Shipping and Fiji's sugar trade

by N. Singh

Fiji's long-standing sugar trade with the EU is now threatened by an ageing shipping fleet. For Fiji to get the most out of this commodity whose prices are aligned with the EU 'sown sugar price, a good, inexpensive shipping service from the far flung island is vital. Along with tourism sugar continues to be the country's economic mainstay. Sugar export revenue accounts for 30 40% of total foreign exchange earnings One quarter of the economically active population derives its income directly from sugar.

Fiji plans to develop and hold on to its long-standing market relationships, which include a special link with the EU. About 175 000 tons tel quel (mttq) of Fiji sugar is sold to the EU annually at preferential prices under the Lomugar protocol. Fiji is permitted to export an additional 50 000 mttq for the current delivery period to other EU countries, notably Portugal and Finland, under the Special Preferential Sugar Agreement, concluded on June 1 1995. And for the remaining five years of the six year accord, it will be able to export an annual minimum of some 30 000 mttq. It has also been agreed that ACP-EU discussions should be held before 1 January 2001 on the possible continuation of the Agreement. ACP signatories to Lom sugar protocol have already voiced concerns about the freight issue. The main worry is the increasing level of freight charges borne directly by ACP producers.

In 1992, the Commission's Transport Directorate General (DGVII) agreed to fund a study on ACP sugar transport costs. Undertaken by TECNECON, a British-based consultancy, its objectives was to 'identify, where possible, measures... to alleviate the burden of inland and sea transport costs on ACP sugar industries and which would respond to the present and future needs of the ACP-EU sugar trade.' ACP nations received the final report of the study in February 1994. It revealed that transport costs borne by ACP suppliers, represent an average of 15% of the total guaranteed sugar price. ACP ministers recently agreed that the findings of the study be updated. i Sugar cane is grown and milled in Fiji along its two main island coastal belts, minimising the need for land transport.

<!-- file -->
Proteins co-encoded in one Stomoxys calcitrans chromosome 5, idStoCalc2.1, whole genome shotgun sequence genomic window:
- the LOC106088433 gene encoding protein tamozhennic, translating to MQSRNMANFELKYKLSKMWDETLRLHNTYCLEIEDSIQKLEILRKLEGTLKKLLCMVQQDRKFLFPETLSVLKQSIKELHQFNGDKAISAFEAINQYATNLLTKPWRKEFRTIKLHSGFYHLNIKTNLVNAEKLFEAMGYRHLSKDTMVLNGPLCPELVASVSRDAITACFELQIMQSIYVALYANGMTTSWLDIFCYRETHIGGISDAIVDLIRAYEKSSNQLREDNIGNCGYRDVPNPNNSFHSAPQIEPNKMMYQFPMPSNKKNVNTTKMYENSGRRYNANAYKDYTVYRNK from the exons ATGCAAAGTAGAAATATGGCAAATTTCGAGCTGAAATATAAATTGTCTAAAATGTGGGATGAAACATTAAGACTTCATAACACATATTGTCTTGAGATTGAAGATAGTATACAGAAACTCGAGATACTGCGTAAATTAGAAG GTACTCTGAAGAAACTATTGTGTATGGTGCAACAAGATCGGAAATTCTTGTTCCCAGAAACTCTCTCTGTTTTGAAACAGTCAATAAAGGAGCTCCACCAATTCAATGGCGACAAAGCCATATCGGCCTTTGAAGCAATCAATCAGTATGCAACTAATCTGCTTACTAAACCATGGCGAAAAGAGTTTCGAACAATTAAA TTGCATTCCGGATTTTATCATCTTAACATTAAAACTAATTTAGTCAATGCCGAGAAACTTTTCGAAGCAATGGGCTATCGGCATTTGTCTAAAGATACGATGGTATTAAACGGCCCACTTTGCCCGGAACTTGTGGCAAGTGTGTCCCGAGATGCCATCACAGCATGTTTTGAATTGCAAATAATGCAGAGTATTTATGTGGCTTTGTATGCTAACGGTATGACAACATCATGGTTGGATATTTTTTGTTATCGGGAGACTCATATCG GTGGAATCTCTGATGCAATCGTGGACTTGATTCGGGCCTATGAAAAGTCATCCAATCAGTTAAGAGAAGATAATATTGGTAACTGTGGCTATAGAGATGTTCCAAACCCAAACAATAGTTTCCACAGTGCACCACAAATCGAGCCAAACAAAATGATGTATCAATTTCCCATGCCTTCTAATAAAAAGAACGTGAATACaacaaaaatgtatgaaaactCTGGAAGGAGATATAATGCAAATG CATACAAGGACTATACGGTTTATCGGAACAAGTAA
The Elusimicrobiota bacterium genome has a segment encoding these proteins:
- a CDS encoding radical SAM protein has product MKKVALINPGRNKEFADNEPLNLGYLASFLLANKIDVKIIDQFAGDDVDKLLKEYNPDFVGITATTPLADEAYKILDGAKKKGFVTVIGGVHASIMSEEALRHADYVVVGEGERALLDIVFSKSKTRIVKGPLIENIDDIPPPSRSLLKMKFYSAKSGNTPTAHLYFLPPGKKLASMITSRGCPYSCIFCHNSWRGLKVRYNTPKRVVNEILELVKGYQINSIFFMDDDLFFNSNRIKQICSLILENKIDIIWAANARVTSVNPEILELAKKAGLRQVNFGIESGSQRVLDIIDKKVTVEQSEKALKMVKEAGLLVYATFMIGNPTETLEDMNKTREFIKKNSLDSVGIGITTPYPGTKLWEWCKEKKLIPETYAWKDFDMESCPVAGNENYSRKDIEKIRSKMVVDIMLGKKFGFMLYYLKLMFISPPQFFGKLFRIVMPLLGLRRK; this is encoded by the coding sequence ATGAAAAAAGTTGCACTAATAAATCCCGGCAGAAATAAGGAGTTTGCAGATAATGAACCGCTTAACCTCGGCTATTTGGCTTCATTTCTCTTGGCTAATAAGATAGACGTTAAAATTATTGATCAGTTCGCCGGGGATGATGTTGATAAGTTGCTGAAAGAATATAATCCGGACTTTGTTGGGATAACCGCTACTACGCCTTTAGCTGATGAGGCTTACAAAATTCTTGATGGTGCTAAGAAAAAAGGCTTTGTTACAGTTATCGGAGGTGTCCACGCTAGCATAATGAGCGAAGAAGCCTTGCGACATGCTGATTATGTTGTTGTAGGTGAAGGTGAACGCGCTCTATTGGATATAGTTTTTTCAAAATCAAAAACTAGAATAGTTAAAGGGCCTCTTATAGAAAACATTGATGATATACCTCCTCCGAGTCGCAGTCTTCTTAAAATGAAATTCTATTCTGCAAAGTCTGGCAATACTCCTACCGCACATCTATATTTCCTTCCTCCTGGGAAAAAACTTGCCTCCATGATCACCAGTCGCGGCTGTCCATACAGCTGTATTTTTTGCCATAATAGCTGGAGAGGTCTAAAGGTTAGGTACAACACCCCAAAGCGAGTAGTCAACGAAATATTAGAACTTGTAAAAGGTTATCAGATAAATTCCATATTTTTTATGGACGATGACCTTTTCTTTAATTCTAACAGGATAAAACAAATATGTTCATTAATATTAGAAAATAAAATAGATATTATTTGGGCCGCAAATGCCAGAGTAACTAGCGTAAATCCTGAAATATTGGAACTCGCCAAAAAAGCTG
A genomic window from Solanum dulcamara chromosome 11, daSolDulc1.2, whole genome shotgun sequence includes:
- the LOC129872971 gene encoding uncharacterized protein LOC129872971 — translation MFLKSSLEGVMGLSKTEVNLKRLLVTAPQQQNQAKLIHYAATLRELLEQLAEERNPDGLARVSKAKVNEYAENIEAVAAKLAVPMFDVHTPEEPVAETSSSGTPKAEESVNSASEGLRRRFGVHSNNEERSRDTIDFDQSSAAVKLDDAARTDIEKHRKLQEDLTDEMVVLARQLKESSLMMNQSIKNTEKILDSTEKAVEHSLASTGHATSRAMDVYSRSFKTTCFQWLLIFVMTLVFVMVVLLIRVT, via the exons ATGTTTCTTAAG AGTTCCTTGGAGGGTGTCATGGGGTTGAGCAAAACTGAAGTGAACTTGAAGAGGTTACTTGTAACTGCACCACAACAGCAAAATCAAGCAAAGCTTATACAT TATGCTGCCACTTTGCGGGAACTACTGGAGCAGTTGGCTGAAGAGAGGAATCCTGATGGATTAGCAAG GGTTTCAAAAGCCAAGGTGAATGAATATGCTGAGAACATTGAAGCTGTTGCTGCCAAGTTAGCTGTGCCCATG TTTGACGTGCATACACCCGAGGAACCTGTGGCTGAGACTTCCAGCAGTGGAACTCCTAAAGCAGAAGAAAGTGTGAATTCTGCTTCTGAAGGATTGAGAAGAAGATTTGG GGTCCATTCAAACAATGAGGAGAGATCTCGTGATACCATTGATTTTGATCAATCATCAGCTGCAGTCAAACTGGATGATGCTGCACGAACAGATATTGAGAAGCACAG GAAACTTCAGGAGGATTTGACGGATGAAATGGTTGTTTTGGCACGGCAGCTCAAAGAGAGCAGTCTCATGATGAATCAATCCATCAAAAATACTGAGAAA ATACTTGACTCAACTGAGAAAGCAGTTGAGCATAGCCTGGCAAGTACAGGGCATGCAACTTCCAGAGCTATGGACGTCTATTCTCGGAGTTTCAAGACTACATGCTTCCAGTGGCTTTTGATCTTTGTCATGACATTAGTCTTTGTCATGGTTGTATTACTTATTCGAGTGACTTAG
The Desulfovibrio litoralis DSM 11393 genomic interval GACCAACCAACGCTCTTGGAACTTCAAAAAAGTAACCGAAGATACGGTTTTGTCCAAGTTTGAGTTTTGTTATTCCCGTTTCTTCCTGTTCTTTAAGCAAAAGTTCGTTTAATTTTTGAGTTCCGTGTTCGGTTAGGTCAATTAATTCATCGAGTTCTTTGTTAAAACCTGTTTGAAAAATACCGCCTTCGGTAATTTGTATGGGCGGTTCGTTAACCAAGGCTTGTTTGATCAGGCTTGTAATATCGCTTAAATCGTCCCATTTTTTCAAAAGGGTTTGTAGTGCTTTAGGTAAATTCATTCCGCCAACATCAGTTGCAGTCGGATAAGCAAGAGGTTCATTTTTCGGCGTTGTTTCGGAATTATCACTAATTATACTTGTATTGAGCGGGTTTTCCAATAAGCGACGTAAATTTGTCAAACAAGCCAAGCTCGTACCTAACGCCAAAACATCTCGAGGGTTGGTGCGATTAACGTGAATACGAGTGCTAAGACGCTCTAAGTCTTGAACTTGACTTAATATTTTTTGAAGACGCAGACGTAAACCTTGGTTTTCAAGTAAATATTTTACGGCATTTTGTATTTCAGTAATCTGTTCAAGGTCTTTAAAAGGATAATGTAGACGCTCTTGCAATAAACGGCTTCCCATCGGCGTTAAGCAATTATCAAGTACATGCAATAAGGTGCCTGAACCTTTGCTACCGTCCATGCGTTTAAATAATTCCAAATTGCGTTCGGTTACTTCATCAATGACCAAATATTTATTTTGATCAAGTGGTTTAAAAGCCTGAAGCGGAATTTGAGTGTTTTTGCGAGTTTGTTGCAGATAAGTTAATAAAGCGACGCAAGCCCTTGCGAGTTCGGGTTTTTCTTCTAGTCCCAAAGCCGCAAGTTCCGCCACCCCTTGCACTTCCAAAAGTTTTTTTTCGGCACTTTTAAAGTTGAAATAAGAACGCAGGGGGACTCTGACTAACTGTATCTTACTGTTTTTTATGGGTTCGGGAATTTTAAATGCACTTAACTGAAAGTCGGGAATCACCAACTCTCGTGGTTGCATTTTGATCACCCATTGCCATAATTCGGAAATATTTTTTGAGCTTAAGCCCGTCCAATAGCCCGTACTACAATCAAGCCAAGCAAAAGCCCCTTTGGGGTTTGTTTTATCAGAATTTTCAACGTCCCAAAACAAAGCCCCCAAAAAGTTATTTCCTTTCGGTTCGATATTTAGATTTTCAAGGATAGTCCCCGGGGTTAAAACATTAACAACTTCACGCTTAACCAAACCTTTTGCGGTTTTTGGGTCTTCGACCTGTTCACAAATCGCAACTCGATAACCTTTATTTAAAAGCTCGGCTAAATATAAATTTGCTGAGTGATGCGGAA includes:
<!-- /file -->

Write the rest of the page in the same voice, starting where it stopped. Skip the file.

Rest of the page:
Both road and rail are used to carry the raw cane to mills for crushing and processing, as well as for transporting it to the bulk terminals near the ports. The cargo size for shipments from Fiji ranges between 18 000 and 20 000 tonnes. Most exports are to the UK. Physical restrictions, particularly at discharge ports, continue to play a major role in determining ship sizes. Of greater concern is the lack of replacement building of suitable cargo-size ships and this will continue to cause long term difficulties. The problem of the ships' age is becoming very serious for the two most famous industry 'workhorses', the SD 14 and the IHI Freedom Mark1/Mark 11 vessels. These are usually single deck bulk carriers ranging from 20 000 to 25 000 mt deadweight. Additional insurance is now routine for ships more than 15 years old and the cost doubles for those still plying the waters after 20 yeras. Basic economics will obviously decide how long such vessels can continue trading. Profits to the shipowner have to be adequate to cover escalating maintenance bills, insurance and running costs. If not, these old ships will rapidly disappear from service. The upshot is that charterers such as Fiji will have continuing freight problems for years to come. Much hinges on the ability of older vessels to keep trading and be adequately maintained. The long term solution entails improvements to discharge facilities to give Fiji access to larger and more modern ships. N.S.